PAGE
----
As sports begin to be played at all levels, athletes are excited to return to play. Many have been training on their own during the coronavirus lockdowns. But factors other than training and conditioning may lead to a much greater risk of injury during the return-to-play phase.
Researchers at the University of North Carolina at Chapel Hill and partners have found strong evidence that rates of heat-related illnesses, such as heat cramps and heat strokes, were reduced by half in states that had mandated guidelines to reduce exertional heat illness among high school football players. This is one of the first studies… Continue reading Pre-season Guidelines Sparing High School Football Players From Heat Illness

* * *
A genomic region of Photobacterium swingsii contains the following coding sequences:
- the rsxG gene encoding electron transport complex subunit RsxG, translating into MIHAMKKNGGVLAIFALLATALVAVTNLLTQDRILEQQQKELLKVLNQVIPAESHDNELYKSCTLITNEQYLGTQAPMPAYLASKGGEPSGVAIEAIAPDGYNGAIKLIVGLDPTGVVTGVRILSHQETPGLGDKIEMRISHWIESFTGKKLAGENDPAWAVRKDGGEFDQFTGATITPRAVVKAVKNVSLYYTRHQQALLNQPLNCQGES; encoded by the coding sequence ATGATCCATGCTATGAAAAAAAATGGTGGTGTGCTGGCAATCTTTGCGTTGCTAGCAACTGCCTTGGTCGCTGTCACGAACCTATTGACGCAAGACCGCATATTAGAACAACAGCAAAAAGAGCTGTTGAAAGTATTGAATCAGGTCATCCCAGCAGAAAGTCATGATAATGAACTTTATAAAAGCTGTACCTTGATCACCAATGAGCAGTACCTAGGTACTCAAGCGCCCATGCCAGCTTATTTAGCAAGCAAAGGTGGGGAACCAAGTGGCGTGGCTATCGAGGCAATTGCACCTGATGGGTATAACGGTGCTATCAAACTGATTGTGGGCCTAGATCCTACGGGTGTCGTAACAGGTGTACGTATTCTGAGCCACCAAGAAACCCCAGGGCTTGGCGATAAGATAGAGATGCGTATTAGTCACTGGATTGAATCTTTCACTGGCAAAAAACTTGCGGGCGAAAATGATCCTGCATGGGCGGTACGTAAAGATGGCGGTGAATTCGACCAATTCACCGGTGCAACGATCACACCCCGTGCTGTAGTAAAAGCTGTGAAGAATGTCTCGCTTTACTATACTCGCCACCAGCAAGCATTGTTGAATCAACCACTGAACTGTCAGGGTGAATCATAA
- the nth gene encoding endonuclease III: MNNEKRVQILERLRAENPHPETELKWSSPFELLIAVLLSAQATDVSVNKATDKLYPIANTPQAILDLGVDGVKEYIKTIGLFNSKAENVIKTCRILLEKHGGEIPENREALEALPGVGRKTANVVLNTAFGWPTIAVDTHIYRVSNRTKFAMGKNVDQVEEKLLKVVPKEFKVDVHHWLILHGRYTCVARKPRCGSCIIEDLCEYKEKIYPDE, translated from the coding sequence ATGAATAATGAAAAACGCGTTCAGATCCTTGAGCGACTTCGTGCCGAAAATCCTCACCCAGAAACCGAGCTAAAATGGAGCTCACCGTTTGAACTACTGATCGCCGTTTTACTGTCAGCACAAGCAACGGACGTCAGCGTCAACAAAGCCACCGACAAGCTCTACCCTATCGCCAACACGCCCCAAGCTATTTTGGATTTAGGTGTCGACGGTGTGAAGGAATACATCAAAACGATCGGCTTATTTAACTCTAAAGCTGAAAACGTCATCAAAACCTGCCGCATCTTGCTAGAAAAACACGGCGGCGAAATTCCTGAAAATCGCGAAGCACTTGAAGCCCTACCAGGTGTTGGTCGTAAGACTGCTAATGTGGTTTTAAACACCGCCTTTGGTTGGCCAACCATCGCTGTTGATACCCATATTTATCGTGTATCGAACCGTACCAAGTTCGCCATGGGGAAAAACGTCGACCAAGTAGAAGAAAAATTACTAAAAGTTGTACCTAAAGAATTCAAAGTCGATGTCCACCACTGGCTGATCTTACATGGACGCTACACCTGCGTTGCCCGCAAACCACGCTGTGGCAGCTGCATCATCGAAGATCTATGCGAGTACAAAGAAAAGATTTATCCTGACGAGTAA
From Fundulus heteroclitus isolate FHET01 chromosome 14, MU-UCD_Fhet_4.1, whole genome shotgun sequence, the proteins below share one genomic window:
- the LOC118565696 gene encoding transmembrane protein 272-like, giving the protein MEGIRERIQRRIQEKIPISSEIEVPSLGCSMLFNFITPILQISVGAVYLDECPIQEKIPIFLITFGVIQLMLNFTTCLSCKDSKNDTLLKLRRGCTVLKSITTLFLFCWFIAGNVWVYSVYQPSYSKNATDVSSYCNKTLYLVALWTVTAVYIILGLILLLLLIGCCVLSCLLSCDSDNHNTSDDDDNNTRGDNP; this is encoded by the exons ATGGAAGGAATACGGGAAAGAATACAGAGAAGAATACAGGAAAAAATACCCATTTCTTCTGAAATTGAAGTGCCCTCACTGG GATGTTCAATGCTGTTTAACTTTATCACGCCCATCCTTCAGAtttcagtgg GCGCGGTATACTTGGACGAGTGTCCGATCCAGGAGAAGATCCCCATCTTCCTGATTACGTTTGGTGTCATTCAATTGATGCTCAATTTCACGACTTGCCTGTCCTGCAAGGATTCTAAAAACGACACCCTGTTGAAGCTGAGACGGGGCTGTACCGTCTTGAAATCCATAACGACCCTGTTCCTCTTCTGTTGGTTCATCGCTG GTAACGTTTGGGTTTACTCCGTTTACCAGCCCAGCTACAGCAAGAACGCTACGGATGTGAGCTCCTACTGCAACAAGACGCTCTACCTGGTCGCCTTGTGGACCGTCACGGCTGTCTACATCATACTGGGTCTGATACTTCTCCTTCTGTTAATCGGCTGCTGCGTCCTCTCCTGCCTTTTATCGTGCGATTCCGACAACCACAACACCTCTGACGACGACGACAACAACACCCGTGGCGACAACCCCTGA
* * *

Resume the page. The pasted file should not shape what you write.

At the start of fall sports season, many athletes develop “unusual” injuries. Coaches, parents and the athletes themselves usually seem surprised at these injuries. But they really shouldn’t come as a surprise, considering the number of drastic changes that occur during the transition from the activities of summer to the rigors of fall sports seasons… Continue reading Why Your Fall Athlete Gets Injured
New research from the University of Portsmouth could help Premiership footballers ahead of the new season, which starts August 10. The study, published in the journal Human Movement Science, has come up with the best way to practice penalty kicks if a player favors waiting for the goalkeeper to move rather than just deciding on… Continue reading 2 Methods of Practice for Soccer Penalty Kicks: A Study